I got the vintage: My ugly house is a sorta Arts and Crafts foursquare built sometime in the mid to late 1920s. I got my three bedrooms. I got my two storeys, and a third one to boot. I got my nice view. And I got my fenced-in yard, with enough space for a garden.
I also got a brick house that was in very good shape, even without considering its age. What I didn't get was a house that really looked the way "my" house should. Or a house that really knows what it wants to be. Or that I really know what I want it to be.
The interior trim is more or less Arts and Crafts as to profile-- but the last two sets of previous owners painted it. The POs-1 were keen on what they thought was Victorian style, so they stuck wooden gingerbread bits in all the Arts and Crafts openings. And they hung beige floral "Victorian" wallpaper everywhere except the two second floor bedrooms and bathroom.
When I was in high school and college I really liked Victorian. But that was then. Anyway, the house isn't Victorian. It's a 1920s foursquare. So why don't I clear out all this Queen Vickie decor and go for clean A&C?
Because of the black and white marble true Victorian mantlepiece imported by the POs-1, which-- alas for me! I fell in love with at first sight.
I'm surprised they didn't paint it beige. When they did whatever it was they did with the original wood exterior trim and replaced it with aluminum eaves and soffits, they went for a striking contrast with the beige brick-- and ordered it in beige. To give them credit, their color choice for the interior first floor trim was cream. But my POs soon took care of that. They got themselves some nice "mushroom tan" paint and redid it in-- you guessed it-- beige. And the wall-to-wall carpet they laid on the stairway and on up to the second and third floors? Got it again-- beige.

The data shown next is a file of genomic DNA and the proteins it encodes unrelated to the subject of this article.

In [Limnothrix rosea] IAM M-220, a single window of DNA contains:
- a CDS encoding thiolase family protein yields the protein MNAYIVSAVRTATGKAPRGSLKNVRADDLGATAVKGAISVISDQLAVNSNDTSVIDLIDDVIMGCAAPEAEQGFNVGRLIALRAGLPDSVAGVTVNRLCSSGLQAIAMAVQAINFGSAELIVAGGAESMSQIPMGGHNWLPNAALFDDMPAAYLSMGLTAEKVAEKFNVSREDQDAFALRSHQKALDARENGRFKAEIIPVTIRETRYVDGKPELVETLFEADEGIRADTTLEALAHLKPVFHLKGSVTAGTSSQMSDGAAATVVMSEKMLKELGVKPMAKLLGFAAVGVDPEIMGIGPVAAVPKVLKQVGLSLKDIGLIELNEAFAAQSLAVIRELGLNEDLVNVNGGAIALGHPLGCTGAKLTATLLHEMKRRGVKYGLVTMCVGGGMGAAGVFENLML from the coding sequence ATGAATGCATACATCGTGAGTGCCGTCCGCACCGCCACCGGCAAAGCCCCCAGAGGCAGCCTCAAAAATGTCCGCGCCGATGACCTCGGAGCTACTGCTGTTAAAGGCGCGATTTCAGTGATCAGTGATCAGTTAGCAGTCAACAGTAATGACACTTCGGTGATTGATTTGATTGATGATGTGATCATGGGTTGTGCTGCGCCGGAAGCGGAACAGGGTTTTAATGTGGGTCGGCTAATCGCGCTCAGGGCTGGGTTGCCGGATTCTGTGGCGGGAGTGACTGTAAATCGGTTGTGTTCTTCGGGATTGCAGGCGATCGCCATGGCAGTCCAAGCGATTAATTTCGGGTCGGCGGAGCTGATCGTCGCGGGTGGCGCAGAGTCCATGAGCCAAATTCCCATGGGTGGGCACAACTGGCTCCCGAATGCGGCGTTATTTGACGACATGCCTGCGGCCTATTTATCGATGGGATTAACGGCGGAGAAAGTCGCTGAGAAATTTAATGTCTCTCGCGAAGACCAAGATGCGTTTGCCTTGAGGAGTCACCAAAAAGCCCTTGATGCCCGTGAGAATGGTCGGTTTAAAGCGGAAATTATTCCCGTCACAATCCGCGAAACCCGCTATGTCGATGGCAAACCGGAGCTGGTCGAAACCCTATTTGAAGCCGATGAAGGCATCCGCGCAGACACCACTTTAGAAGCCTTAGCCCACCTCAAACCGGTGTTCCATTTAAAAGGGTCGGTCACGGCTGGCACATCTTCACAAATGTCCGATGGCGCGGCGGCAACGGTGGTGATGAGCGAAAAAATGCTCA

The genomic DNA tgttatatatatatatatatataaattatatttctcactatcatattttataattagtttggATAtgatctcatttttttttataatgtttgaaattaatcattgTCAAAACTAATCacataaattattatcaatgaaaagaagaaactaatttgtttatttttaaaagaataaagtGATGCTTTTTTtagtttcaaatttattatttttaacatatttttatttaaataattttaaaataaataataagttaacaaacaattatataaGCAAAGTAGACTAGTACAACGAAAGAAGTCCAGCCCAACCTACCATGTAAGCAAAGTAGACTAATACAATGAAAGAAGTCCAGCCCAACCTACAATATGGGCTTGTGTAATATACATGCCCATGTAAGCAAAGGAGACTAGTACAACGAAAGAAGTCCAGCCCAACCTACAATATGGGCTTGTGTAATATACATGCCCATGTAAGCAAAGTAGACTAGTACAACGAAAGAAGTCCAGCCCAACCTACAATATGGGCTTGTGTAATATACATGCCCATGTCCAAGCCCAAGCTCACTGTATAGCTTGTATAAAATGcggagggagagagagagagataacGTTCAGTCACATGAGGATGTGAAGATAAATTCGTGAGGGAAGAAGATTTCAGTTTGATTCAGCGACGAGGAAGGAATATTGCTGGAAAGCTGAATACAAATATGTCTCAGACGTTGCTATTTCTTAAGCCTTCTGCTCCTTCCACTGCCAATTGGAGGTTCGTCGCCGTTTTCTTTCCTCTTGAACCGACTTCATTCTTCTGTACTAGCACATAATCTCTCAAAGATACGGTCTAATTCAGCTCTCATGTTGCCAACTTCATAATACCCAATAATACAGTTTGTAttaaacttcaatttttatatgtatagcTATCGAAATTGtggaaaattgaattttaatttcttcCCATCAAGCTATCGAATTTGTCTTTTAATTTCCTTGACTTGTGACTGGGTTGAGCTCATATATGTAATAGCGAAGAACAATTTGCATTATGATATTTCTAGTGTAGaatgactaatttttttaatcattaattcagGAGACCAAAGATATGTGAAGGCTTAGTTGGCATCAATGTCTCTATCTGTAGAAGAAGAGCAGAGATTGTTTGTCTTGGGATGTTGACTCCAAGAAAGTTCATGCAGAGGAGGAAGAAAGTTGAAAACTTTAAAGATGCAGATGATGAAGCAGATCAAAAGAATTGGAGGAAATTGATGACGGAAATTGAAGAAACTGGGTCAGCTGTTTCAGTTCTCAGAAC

I hate beige. Beige drives me to catatonic sensory deprivation insanity. But I was moving here to take a new job. I had to settle on a house. And I walked into this one, saw the natural oak stair newell and hallway bench, and in my charming Midwestern naivete thought, "Oh, the woodwork must all be oak, just like back home. I'll strip it!"
So I bought the house, and I've been stripping yellow pine woodwork ever since. Hasn't taken that much work so far-- My POs-1 didn't bother to prime the trim first, and the paint has been very happy to chip off with a little persuasion from a razor blade scraper. It looks very scabby where the paint stuck, but even so, I think the dark woodwork makes the beige wallpaper (temporarily) endurable.
Shortly after I moved in I painted and debeiged my third floor study. I had the electrician in twice for some major rewiring. After a year and a half I finally got my kitchen stripped and painted and the cabinets rehung. And I've chipped and chipped at the stupid beige paint.
But frankly, I've been putting off tackling those stuck-on bits. I keep thinking there must be some way to do it without ruining the finish. And I haven't quite figured out the scheme that'll pull together the woodwork (once it's done) and the fireplace and oh yes, the ersatz wood floor I can't afford to replace and the brown metal insulated windows that mostly work but look awful, without putting me into bankruptcy court. Or that'll mean replacing all my existing furniture with Genuine Victorian. Which ditto.
So do you blame me if I've focussed most of my renovation energies on my garden? So with a few garden entries are how this blog begins, and I'll pick up on what I actually am doing (and have done) in the house as I go along.